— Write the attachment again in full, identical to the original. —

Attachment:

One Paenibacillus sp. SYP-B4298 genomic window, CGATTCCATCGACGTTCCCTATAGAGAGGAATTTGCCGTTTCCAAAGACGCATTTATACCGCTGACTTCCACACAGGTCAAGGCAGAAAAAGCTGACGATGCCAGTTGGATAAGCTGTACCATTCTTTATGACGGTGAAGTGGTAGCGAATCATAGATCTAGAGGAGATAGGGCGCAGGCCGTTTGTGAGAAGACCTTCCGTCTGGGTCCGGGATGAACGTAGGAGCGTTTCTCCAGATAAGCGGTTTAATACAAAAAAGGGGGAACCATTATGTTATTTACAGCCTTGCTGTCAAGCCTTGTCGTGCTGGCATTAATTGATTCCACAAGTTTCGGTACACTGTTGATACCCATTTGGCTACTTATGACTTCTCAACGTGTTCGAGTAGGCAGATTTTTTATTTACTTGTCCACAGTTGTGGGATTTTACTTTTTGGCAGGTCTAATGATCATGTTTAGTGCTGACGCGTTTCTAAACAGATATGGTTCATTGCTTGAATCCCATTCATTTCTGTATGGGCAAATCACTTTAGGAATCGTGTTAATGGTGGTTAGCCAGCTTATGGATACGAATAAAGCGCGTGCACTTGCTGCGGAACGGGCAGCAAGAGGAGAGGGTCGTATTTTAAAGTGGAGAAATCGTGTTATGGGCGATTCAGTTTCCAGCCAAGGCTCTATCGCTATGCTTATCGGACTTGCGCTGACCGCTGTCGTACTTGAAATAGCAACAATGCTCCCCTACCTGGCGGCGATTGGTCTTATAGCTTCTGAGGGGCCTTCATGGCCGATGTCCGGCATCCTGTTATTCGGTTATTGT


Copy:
One Paenibacillus sp. SYP-B4298 genomic window, CGATTCCATCGACGTTCCCTATAGAGAGGAATTTGCCGTTTCCAAAGACGCATTTATACCGCTGACTTCCACACAGGTCAAGGCAGAAAAAGCTGACGATGCCAGTTGGATAAGCTGTACCATTCTTTATGACGGTGAAGTGGTAGCGAATCATAGATCTAGAGGAGATAGGGCGCAGGCCGTTTGTGAGAAGACCTTCCGTCTGGGTCCGGGATGAACGTAGGAGCGTTTCTCCAGATAAGCGGTTTAATACAAAAAAGGGGGAACCATTATGTTATTTACAGCCTTGCTGTCAAGCCTTGTCGTGCTGGCATTAATTGATTCCACAAGTTTCGGTACACTGTTGATACCCATTTGGCTACTTATGACTTCTCAACGTGTTCGAGTAGGCAGATTTTTTATTTACTTGTCCACAGTTGTGGGATTTTACTTTTTGGCAGGTCTAATGATCATGTTTAGTGCTGACGCGTTTCTAAACAGATATGGTTCATTGCTTGAATCCCATTCATTTCTGTATGGGCAAATCACTTTAGGAATCGTGTTAATGGTGGTTAGCCAGCTTATGGATACGAATAAAGCGCGTGCACTTGCTGCGGAACGGGCAGCAAGAGGAGAGGGTCGTATTTTAAAGTGGAGAAATCGTGTTATGGGCGATTCAGTTTCCAGCCAAGGCTCTATCGCTATGCTTATCGGACTTGCGCTGACCGCTGTCGTACTTGAAATAGCAACAATGCTCCCCTACCTGGCGGCGATTGGTCTTATAGCTTCTGAGGGGCCTTCATGGCCGATGTCCGGCATCCTGTTATTCGGTTATTGT